Chemical Weapons Attack In Syria Last Year May Have Been Staged

Democracy Now! Audio

02:35 min | 2 years ago

Chemical Weapons Attack In Syria Last Year May Have Been Staged

"Credulity spawned to what a some observers have observed have inferred from this document namely that the chemical weapons attack in Douma nastier may have been staged a by the rebels has there been any precedent for that kind of staging by the rebels anywhere in Syria and can this reasonably be inferred from that document leaked document. Well, first of all, the first really serious chemically talking series in two thousand thirteen nothing sarin in Goethe NASCAR outskirts of Damascus now at that point, the Russians invasive pulses, they Syrian regime still to claiming false flags. The rebels were pretending to. Carry out chemical attacks and blaming the regime. What we have in connection with this latest one is that the fact finding mission cold on a number of international experts. They said the three different experts. Honesty's done by three teams in three different countries. They worked independently the purpose of this exercise really was to examine the Cillian does look at the damage on them. Look at the surrounding damage to the concrete roofs, and Troy to Joyce conclusions about how the send is right there with complicated calculations like how fast it would be folding. It was dropped from the sky and doing computer simulations and things like that. So he saw as a very technical sort of business. Now, Mr. Henderson's reports, same set done something similar. There's nothing much detail about how he did it, but it saves the T contact of universities who gave guidance on how to compute modeling and the, the report kind of implies that it was the model was done internally by Henderson, pops the people, but he's not absolutely clear. Basically. So basically very very technical area. So it's very difficult for outsiders to judge particularly as neither the official report, No, MR Henderson's goes into any real detail about how they ride their calculations. So do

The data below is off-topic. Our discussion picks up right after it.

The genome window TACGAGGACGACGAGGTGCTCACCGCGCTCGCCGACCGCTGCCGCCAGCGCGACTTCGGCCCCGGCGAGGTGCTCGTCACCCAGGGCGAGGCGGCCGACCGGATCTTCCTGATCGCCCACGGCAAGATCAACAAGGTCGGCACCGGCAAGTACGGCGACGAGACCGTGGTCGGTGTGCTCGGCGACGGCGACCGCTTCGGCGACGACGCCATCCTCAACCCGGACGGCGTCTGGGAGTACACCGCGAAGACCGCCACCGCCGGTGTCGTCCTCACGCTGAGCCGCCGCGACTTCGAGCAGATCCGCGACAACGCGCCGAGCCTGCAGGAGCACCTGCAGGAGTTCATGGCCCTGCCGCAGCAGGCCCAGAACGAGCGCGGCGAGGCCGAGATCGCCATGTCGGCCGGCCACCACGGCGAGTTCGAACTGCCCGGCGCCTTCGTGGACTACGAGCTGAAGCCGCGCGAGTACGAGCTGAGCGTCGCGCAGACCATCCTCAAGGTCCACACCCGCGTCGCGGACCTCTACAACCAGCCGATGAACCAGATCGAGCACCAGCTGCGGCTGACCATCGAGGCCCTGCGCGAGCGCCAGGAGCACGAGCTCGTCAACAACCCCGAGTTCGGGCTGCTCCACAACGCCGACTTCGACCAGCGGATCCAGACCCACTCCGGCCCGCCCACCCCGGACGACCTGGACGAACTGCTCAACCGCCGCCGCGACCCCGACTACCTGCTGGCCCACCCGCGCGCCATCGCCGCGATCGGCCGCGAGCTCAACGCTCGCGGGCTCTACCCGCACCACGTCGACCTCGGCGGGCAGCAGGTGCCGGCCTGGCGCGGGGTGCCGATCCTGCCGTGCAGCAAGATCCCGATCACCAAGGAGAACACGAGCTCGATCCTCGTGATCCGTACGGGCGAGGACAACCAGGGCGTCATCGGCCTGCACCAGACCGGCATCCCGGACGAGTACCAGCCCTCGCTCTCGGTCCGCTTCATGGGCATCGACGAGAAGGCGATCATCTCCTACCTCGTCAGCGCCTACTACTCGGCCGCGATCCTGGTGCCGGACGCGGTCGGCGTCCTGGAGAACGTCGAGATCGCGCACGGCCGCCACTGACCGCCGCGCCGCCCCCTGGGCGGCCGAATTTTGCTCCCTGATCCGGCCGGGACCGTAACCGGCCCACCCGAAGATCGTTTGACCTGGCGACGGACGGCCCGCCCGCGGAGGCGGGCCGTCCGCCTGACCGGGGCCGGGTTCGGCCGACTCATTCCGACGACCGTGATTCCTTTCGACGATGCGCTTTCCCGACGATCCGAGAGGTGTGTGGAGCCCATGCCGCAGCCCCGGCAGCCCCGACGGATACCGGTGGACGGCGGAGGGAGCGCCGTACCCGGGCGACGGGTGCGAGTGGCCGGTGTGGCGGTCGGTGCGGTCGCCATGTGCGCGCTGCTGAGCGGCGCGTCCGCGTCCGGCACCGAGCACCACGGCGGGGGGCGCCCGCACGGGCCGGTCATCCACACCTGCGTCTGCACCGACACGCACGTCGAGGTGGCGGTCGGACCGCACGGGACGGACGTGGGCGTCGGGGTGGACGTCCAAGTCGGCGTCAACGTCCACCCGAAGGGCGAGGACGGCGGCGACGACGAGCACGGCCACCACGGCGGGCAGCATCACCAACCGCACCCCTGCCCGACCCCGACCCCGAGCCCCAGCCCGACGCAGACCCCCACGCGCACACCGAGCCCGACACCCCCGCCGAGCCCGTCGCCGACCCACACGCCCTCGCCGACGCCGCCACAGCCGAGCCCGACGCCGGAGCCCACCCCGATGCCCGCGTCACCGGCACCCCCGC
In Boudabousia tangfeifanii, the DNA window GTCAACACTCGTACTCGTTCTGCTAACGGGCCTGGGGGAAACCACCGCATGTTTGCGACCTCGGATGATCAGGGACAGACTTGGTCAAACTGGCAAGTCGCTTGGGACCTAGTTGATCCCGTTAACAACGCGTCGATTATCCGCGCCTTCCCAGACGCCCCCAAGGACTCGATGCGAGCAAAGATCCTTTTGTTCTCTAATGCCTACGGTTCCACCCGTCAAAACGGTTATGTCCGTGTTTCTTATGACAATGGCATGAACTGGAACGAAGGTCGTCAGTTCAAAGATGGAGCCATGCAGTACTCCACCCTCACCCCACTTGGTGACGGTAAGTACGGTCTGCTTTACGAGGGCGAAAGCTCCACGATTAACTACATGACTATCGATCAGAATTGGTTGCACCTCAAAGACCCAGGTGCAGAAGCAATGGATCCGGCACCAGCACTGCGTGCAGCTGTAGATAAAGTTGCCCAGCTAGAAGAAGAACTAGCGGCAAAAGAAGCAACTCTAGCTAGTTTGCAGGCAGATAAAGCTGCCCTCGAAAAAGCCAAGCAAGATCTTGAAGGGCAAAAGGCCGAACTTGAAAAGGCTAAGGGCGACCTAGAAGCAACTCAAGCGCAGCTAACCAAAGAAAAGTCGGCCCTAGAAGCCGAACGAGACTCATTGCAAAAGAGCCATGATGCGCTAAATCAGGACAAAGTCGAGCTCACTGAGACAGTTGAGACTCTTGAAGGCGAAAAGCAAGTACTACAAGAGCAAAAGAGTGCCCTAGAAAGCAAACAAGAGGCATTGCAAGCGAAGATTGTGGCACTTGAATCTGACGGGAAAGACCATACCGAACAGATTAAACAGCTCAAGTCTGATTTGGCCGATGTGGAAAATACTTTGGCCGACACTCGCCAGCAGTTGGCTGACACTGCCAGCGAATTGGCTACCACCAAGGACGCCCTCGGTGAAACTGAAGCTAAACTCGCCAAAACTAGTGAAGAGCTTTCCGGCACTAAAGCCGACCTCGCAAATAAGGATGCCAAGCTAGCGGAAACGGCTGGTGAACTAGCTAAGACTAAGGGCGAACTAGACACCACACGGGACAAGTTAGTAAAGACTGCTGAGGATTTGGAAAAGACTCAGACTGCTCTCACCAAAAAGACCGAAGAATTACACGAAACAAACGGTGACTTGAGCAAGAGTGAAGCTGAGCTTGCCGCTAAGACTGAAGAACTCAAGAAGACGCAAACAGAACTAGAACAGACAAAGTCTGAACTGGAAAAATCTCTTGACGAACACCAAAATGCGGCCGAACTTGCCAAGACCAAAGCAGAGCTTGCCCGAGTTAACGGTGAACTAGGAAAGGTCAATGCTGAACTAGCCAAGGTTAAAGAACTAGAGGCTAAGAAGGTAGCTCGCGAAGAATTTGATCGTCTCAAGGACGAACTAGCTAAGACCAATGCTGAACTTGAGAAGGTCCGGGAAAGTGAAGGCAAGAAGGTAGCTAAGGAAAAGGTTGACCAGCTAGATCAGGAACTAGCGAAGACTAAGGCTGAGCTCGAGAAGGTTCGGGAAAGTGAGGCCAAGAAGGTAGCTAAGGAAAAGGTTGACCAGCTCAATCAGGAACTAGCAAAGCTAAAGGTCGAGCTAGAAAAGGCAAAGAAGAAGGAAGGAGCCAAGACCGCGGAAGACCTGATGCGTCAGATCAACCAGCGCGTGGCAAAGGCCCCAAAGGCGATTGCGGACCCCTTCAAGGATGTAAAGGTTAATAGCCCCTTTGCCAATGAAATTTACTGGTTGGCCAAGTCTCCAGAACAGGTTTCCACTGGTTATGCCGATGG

Mr. Henderson Douma Goethe Nascar Damascus Syria Cillian Troy Official Joyce
 Indians vote in final phase of grueling national election

BBC World Service